2006-10-09 12:42:05
7.   Linkmeister
5 Snort.

There was a lot of angst out here when it was switched to ESPN, because it would be shown live in mid-afternoon. For as long as I've lived here (27+ years) it's been on tape-delay, starting right after the local evening news at 6:30pm. Sports bar owners were concerned, the local ABC TV affiliate was concerned (what are we gonna show for that 3 1/2 hour block of time??), and fans who work during the day were concerned.

Turns out, at least so far, that ESPN shows a replay in full (none of the "due to time constraints, we're moving ahead in the action" editing the network does with college football replays) starting at 7:00pm. I'd imagine that resolved two of the three concerns mentioned above; I haven't checked to see what KITV is doing for that time slot.

2006-10-09 12:43:26
8.   Voxter
5 - Lost is on Wednesdays at 9 on ABC, for what it's worth, but I suspect if you jump in now you'll be sorely confused. A good way to catch up is the DVDs, which you can probably find at your local Hollywood Video or whatever. I watched the entirety of the first season in one long weekend, and though I'm not sure I'd be able to do that with season two, it's worth a try.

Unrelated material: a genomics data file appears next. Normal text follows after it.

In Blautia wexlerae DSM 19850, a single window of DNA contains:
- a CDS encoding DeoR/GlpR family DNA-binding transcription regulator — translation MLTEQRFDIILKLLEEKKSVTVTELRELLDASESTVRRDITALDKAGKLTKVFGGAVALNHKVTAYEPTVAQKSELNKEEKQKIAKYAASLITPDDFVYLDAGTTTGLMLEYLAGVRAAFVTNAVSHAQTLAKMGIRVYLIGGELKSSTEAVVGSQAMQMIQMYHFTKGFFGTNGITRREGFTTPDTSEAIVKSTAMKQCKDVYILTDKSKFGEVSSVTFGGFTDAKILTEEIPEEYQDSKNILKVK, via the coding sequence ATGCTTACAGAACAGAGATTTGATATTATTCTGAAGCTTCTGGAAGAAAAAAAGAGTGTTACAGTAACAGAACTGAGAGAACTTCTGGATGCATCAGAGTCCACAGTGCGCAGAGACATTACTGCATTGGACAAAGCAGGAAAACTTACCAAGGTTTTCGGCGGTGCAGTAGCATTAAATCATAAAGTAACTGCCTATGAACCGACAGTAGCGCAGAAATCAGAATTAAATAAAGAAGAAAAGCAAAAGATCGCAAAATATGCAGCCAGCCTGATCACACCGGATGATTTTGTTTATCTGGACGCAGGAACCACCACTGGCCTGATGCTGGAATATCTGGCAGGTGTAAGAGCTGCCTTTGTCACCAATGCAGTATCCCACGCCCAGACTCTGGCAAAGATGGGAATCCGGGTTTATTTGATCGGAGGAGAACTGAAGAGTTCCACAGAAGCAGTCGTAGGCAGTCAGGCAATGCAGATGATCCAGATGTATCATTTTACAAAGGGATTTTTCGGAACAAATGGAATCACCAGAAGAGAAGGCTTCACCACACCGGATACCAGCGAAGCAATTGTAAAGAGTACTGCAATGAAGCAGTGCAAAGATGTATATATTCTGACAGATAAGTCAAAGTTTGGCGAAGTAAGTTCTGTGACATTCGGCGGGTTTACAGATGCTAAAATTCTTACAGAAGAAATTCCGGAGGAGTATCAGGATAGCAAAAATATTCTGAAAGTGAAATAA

2006-10-09 12:44:37
9.   Voxter
Oops, 8 was supposed to be directed at 4. Sorry.

3 - Man. Pro football. Is there anything less compelling in the world?

2006-10-09 12:50:34
10.   Jon Weisman
6 - Later this week, I'm going to champion Six Degrees more. It's losing audience every week, which can't be ignored, but I think people are giving up too soon on that. The stories, for the most part, are unpretentious but nicely dramatic. Last week's episode made me very eager to see the next one.
2006-10-09 12:51:09
11.   Bluebleeder87
8 good to know specialy because i'm off thursday's most of the time, i'll make sure to tune in & by the DVD's many a people tell me that show rocks.
2006-10-09 13:43:00
12.   aloofman
I agree with a lot of what's been said about "Studio 60." With each episode comes something encouraging and discouraging. I like that Hughley is getting more lines; hate that Paulson has such a central role. I like that the dialogue (especially for Perry and Whitford) is consistently interesting; annoyed that it seems like a continuation of the dialogue on "The West Wing." I like that the production value is so high and the interesting use of that huge and meandering set; and I'm getting more irritated that the show within the show is so crappy.